Nulato (Alaska)

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Nulato (Alaska)
Location in Alaska
Basic data
State : United States
State : Alaska
Borough : Yukon-Koyukuk Census Area
Coordinates : 64 ° 43 ′  N , 158 ° 6 ′  W Coordinates: 64 ° 43 ′  N , 158 ° 6 ′  W
Time zone : Alaska ( UTC − 9 / −8 )
Residents : 264 (as of 2010)
Population density : 2.4 inhabitants per km 2
Area : 116 km 2  (approx. 45 mi 2 ) of
which 110.7 km 2  (approx. 43 mi 2 ) are land
Height : 35 m
Area code : +1 907
FIPS : 02-56350
GNIS ID : 1407321

Nulato is a small town in the Yukon-Koyukuk Census Area of the US state Alaska . In the United States Census 2000 it had 336 inhabitants with an Indian share of almost 93%.

Nulato is located on the right bank of the Yukon north of the mouth of the Nulato River at the foot of the Nulato Hills , 53 km west of Galena . On the opposite side of the river is the Innoko National Wildlife Refuge .


The Koyukon , a group of the Athabascans , had camps in the region of the present-day settlement that they left when they followed herds of animals on their migrations. Between the Koyukuk and Nowitna River , there were several places that were used for fishing in the Yukon.

In Nulato trading took place before the arrival of the first Europeans between the Koyukon and the Kobuk River -based Inupiat instead. In 1838 the Russian explorer Malakov established a trading post.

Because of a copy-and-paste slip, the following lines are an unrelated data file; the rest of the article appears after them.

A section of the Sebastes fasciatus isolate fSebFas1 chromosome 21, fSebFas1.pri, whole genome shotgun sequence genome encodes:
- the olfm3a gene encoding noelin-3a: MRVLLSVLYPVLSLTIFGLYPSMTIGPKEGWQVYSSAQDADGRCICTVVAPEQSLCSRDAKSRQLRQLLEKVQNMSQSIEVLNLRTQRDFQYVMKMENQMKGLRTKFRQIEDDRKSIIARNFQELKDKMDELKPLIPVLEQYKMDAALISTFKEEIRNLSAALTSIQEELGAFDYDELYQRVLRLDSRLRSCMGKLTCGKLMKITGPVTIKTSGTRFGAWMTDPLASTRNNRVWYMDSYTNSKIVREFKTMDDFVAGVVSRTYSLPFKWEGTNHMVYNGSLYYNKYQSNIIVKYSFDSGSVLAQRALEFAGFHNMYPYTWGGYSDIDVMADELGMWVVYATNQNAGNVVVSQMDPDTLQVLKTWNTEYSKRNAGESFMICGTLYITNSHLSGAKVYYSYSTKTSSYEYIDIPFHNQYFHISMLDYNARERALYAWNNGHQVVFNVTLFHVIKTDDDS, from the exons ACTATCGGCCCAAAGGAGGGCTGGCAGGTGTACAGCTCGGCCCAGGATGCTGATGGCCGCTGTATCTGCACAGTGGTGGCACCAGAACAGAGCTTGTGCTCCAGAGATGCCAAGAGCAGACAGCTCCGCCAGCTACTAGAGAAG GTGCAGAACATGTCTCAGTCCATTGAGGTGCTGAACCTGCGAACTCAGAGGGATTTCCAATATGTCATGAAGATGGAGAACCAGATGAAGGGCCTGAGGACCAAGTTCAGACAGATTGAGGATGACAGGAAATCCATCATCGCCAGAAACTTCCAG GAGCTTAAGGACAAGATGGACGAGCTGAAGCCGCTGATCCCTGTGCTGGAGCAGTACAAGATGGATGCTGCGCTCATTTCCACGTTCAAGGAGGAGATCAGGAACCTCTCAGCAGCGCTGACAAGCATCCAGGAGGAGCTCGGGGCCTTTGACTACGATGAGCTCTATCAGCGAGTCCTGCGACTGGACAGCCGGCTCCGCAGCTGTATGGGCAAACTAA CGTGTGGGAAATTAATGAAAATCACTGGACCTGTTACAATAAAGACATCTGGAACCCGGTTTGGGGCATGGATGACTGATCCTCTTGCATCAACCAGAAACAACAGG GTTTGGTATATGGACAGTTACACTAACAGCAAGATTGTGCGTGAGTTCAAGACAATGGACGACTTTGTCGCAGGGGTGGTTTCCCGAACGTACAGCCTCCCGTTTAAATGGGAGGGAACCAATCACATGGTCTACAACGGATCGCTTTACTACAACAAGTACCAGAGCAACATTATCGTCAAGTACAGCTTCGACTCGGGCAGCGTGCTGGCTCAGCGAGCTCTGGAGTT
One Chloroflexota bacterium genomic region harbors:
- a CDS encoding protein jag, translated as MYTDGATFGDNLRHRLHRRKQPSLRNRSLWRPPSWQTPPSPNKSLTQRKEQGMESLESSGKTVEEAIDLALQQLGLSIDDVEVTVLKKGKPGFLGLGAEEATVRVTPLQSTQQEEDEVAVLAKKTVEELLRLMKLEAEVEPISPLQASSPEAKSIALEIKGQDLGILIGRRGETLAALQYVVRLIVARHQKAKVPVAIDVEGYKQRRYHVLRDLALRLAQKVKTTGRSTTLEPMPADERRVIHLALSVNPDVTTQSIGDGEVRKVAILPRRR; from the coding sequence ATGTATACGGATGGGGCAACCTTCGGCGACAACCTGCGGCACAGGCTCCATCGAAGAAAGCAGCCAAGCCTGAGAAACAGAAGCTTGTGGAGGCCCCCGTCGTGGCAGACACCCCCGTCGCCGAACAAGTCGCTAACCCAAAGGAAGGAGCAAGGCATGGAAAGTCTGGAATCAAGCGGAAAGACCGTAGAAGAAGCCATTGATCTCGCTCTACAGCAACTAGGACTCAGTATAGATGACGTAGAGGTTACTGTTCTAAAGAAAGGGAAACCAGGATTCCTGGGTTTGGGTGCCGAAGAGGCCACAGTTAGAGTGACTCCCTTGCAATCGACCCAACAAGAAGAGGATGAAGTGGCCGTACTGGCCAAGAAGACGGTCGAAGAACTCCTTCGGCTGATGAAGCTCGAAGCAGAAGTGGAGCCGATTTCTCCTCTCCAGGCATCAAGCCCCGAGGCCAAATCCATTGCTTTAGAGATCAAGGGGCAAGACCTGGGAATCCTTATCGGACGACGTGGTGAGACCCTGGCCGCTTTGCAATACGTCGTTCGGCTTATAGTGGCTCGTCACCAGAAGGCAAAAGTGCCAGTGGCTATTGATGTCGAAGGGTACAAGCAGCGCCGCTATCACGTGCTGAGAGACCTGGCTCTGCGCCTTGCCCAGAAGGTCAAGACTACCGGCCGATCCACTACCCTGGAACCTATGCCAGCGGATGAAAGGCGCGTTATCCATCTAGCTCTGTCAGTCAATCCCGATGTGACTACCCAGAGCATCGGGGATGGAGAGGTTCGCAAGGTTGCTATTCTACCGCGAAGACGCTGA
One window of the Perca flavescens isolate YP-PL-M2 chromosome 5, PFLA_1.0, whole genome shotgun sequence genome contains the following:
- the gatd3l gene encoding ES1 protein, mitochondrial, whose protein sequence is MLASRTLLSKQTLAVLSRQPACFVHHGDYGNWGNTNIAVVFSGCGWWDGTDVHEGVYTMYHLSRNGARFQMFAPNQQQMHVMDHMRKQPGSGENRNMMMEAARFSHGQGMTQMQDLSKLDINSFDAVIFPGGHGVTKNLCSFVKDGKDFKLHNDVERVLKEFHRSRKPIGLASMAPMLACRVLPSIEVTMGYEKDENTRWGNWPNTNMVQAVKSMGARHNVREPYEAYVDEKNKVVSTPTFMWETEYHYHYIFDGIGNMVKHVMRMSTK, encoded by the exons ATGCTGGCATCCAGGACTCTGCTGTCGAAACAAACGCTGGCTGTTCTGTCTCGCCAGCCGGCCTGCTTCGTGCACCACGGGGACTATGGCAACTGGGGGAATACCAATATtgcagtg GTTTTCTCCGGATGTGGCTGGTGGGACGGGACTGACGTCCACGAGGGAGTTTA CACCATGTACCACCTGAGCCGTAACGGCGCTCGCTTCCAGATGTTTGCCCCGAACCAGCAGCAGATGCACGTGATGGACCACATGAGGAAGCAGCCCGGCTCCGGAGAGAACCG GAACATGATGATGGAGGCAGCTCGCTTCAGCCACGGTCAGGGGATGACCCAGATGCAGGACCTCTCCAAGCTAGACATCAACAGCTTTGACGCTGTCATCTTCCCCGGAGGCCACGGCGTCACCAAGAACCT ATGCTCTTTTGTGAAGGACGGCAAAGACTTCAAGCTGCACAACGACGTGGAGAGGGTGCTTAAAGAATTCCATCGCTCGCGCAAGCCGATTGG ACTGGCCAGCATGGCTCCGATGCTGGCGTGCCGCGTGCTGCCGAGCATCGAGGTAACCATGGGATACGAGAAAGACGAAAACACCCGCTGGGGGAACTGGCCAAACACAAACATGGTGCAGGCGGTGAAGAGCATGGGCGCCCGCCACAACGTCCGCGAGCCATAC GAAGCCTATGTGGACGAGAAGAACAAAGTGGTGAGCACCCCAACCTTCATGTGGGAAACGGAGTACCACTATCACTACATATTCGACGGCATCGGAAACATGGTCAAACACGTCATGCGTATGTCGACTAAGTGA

After buying Alaska from Russia , the US military built a telegraph line along the north side of the Yukon. The gold rush of 1884 brought new diseases to the region and killed many Indians. In 1887 a mission station and a school were built. A measles epidemic in 1900 reduced the population by a third.

In 1900 steamship traffic on the Yukon peaked at 46 ships a day. Nulato served as a supply point for firewood.

The prospectors left the Yukon in 1906 for Fairbanks and Nome . In 1919 lead mining began in neighboring Galena.

Since 1963 Nulato has the city charter . In 1981 additional building land was developed 3 km from the original town center.

Nulato takes turns with Kaltag at the annual Stick Dance Festival , where people from the region gather to dance to remember the deceased.

Web links

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